Inverting the Mountains

When I first moved to the West coast of North America, many people asked me typical questions as to how I liked the contrast between living in a metropolis and a small town amidst the Rocky Mountains. One question always startled me, "Have you seen an inversion yet?"

What in the world as an inversion?

No one wants to appear ignorant, especially not a lady spoiled (slightly!) by a PhD, so I always mumbled something vague and, quite possibly, academic.

When I figured out what it was--with the help of a search engine--I realized that I have seen partial ones, but never the full-fledged phenomenon.

Until yesterday.

An inversion is an uncharacteristic increase of temperature with altitude, in which a warm air mass above moves over a cooler one below. What this scenario sometimes looks like is having the clouds sit below the peaks. Occasionally, inversions create mirages distorting the way objects appear at the horizon line.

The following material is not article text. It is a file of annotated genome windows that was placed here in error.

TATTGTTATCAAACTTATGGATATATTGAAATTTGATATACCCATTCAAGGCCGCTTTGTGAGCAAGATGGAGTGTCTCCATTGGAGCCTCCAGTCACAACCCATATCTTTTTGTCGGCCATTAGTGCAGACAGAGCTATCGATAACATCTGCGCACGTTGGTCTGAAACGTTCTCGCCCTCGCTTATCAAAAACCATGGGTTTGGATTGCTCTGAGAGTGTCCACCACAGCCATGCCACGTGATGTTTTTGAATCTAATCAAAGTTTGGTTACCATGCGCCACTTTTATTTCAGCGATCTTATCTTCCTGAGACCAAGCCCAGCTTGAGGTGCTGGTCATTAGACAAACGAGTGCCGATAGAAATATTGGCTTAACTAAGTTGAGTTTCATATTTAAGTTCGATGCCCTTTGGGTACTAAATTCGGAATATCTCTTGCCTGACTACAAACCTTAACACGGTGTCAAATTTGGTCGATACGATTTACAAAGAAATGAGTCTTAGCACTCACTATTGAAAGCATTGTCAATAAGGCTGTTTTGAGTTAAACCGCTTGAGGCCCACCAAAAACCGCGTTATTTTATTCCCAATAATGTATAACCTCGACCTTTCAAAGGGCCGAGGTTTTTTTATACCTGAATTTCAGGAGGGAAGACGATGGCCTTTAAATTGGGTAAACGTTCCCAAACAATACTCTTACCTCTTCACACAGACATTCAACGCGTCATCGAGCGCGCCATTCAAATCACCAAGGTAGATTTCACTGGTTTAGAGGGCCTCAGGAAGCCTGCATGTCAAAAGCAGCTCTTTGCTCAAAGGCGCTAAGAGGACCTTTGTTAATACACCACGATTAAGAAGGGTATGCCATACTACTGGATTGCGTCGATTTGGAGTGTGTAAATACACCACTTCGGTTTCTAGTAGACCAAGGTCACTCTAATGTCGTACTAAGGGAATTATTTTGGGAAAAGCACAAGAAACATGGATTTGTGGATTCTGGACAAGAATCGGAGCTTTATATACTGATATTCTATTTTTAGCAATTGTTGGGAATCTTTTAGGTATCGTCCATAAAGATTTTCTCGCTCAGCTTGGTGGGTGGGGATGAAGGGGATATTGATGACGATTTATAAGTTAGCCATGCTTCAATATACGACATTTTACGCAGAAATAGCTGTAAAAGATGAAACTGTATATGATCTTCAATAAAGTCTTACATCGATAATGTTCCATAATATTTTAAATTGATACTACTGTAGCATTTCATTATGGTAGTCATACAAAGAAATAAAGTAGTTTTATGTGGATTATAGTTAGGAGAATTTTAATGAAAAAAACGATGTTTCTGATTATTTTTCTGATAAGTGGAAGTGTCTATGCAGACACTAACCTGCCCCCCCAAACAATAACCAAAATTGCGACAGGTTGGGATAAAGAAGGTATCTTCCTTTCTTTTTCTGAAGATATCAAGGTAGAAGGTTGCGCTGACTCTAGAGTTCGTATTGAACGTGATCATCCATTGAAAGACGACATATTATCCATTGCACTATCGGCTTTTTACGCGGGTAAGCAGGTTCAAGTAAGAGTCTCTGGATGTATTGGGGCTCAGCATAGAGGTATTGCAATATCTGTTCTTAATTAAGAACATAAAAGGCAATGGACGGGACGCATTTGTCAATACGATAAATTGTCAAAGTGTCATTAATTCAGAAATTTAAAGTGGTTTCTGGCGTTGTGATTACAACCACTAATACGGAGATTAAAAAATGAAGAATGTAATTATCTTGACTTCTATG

I've photographed these images over the span of approximately two hours, so that you could observe the changes that occurred: from two strictly defined "layers" of clouds below and sunshine above to having these boundaries blurred by insurgent fog, making the color palette duller.

And, finally, this is the transformation back again to the two strictly delineated worlds--above and below--at sunset: